Most employers in Cook County, Illinois, which includes the City of Chicago, will be prohibited from discriminating against either applicants for employment or employees based on their credit history or a credit report as a result of an amendment to the Cook County Human Rights Ordinance that goes into effect June 1, 2015. “Credit history” is defined in the Ordinance to mean a record of the individual’s past borrowing and repaying, including information about late payments and bankruptcy.
When the amended Ordinance takes effect, most Cook County employers may not fire, refuse to hire or recruit, or otherwise discriminate against applicants or employees because of credit history or credit reports. Nor may employers inquire about an employee’s or applicant’s credit history or order or obtain an applicant’s or employee’s credit report from a consumer reporting agency.
The Ordinance permits employers to inquire and take an applicant’s or employee’s credit history into account only if a satisfactory credit history is a bona fide occupational requirement for a particular position, which can be established only (a) if State or federal law requires bonding or other security for an individual holding the position; (b) the position provides access to cash or marketable assets valued at $2,500 or more; (c) the duties of the position include signatory power over business assets of $100 or more; (d) the position is a managerial position that involves setting the direction or control of the business; (e) the position involves access to personal or confidential information, trade secrets, or state or national security information; or (f) the position meets criteria in rules of either the United States Department of Labor or the Illinois Department of Labor defining additional circumstances in which a satisfactory credit history is a bona fide occupational qualification.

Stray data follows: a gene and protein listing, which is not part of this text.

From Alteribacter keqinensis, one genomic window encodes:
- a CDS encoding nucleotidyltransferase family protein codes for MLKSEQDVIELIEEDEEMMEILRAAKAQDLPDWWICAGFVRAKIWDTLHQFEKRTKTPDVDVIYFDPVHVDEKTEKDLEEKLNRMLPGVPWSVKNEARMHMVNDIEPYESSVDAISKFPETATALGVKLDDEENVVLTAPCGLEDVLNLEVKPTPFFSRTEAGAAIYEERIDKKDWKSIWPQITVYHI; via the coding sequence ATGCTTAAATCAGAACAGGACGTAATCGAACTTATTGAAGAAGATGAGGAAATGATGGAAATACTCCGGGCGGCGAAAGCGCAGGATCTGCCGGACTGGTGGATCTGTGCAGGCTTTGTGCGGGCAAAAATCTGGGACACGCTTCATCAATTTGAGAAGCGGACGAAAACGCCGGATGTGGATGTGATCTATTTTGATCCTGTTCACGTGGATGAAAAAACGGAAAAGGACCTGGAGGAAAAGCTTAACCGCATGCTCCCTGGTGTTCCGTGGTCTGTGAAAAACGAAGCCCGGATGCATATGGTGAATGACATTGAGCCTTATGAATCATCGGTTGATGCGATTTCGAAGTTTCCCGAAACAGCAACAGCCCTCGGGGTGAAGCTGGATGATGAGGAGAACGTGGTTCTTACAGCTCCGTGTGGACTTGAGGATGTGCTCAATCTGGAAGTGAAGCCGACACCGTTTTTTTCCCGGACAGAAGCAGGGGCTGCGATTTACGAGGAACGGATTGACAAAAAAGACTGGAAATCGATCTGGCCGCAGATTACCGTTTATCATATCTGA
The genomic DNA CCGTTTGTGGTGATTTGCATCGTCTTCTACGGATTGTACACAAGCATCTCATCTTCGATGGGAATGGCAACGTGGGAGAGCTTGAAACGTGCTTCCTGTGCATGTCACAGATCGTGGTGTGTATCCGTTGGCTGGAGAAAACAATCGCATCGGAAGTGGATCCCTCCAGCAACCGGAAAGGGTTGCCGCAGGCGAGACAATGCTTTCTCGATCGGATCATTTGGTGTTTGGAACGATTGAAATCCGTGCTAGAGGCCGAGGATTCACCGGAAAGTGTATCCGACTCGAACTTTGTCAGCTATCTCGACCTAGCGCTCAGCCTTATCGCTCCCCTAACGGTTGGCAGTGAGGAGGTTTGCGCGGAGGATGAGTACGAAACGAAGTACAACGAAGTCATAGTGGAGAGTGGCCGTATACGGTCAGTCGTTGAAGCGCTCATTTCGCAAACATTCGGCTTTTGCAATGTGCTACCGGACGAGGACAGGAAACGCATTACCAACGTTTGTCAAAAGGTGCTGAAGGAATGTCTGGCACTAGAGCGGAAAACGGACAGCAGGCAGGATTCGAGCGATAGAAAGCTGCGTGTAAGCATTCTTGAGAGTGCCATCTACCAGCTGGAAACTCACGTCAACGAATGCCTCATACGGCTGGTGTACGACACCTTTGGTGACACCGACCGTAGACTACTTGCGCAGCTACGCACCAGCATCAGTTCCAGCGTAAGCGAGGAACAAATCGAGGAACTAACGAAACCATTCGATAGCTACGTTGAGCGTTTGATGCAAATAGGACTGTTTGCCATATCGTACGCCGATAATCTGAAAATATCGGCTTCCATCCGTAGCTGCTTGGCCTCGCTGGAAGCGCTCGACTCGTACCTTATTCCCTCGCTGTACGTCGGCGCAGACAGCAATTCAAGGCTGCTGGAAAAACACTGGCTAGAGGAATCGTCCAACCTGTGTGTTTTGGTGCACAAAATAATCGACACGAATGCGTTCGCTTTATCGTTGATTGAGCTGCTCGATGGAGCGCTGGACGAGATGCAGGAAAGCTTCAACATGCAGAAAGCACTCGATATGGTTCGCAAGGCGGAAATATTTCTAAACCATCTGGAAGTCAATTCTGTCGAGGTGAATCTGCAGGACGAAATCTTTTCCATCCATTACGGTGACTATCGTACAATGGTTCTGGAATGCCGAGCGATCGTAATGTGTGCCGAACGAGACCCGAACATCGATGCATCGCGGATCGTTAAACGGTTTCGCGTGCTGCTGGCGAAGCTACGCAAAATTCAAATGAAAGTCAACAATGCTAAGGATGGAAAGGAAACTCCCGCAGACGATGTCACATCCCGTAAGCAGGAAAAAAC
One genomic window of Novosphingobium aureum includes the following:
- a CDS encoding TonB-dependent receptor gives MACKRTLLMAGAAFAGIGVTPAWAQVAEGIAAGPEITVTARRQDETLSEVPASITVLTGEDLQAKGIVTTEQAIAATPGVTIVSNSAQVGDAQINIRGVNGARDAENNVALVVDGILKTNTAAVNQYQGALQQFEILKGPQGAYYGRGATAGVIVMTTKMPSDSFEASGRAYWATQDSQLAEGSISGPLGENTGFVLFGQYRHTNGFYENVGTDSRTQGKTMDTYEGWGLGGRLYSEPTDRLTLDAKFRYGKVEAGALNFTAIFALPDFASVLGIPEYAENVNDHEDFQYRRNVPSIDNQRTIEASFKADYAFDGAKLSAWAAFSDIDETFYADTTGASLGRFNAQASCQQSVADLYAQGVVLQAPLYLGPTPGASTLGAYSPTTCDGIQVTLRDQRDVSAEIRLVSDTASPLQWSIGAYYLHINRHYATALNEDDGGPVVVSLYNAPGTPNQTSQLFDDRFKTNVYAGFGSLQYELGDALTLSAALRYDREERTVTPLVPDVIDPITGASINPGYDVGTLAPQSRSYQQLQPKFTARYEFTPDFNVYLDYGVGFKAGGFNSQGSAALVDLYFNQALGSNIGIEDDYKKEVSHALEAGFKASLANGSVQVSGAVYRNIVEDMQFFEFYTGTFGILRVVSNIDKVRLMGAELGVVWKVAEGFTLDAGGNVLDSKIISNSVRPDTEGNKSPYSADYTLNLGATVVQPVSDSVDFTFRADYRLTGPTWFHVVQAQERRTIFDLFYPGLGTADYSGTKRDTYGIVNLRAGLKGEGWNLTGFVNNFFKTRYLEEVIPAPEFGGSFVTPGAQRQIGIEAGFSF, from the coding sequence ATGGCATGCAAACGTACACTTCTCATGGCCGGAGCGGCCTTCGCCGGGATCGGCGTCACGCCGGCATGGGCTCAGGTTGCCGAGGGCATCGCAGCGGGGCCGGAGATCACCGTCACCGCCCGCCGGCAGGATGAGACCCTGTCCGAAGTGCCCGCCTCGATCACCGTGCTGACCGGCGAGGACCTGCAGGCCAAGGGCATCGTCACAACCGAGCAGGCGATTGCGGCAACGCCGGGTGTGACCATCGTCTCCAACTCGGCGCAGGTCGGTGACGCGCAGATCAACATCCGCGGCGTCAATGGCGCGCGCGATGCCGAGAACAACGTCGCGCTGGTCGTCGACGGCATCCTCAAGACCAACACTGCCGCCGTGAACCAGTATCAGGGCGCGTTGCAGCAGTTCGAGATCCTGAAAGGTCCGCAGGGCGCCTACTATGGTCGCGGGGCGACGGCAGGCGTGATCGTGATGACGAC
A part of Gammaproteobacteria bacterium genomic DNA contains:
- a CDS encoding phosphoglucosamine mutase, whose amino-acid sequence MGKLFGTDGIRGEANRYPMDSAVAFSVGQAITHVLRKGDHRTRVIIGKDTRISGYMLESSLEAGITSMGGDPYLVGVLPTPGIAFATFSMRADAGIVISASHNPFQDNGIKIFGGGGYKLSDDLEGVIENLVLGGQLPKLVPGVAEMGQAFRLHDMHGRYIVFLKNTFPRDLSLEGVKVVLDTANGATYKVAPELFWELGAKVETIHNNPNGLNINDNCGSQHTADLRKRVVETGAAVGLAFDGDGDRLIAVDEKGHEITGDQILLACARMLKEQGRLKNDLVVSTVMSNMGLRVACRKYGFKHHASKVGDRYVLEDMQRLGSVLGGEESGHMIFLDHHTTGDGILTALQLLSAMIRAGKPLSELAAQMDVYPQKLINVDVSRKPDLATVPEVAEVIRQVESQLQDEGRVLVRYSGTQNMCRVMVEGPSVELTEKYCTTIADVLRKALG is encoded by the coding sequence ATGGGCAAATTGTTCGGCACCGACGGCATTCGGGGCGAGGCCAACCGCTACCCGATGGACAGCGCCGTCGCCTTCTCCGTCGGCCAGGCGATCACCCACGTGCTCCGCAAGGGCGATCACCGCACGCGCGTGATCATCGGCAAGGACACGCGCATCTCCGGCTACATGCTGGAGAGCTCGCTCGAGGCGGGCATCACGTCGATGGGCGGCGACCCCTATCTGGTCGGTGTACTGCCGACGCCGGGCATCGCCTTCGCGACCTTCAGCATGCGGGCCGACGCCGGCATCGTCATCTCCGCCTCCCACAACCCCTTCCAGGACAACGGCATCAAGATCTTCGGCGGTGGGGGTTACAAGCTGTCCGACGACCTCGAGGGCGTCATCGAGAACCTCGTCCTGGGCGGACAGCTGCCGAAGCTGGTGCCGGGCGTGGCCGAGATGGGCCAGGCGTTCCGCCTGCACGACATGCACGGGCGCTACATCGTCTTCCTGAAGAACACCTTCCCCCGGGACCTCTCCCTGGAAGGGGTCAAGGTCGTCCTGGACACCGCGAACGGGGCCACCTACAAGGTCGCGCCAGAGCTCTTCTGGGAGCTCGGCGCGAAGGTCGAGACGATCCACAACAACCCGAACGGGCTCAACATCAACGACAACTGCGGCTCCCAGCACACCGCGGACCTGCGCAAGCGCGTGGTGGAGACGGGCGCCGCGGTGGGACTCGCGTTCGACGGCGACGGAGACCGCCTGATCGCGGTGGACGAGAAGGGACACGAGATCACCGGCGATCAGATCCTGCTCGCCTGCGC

Certain employers are excepted from these newly enacted provisions: (a) banks, savings and loan associations, credit unions, trust companies and their subsidiaries and affiliates; (b) insurance and surety companies and their agents; (c) municipal law enforcement agencies; and (d) debt collectors.
The amended Ordinance allows employers to conduct thorough background investigations on applicants and employees, so long as any report that is obtained does not include credit history information and complies with the federal Fair Credit Reporting Act.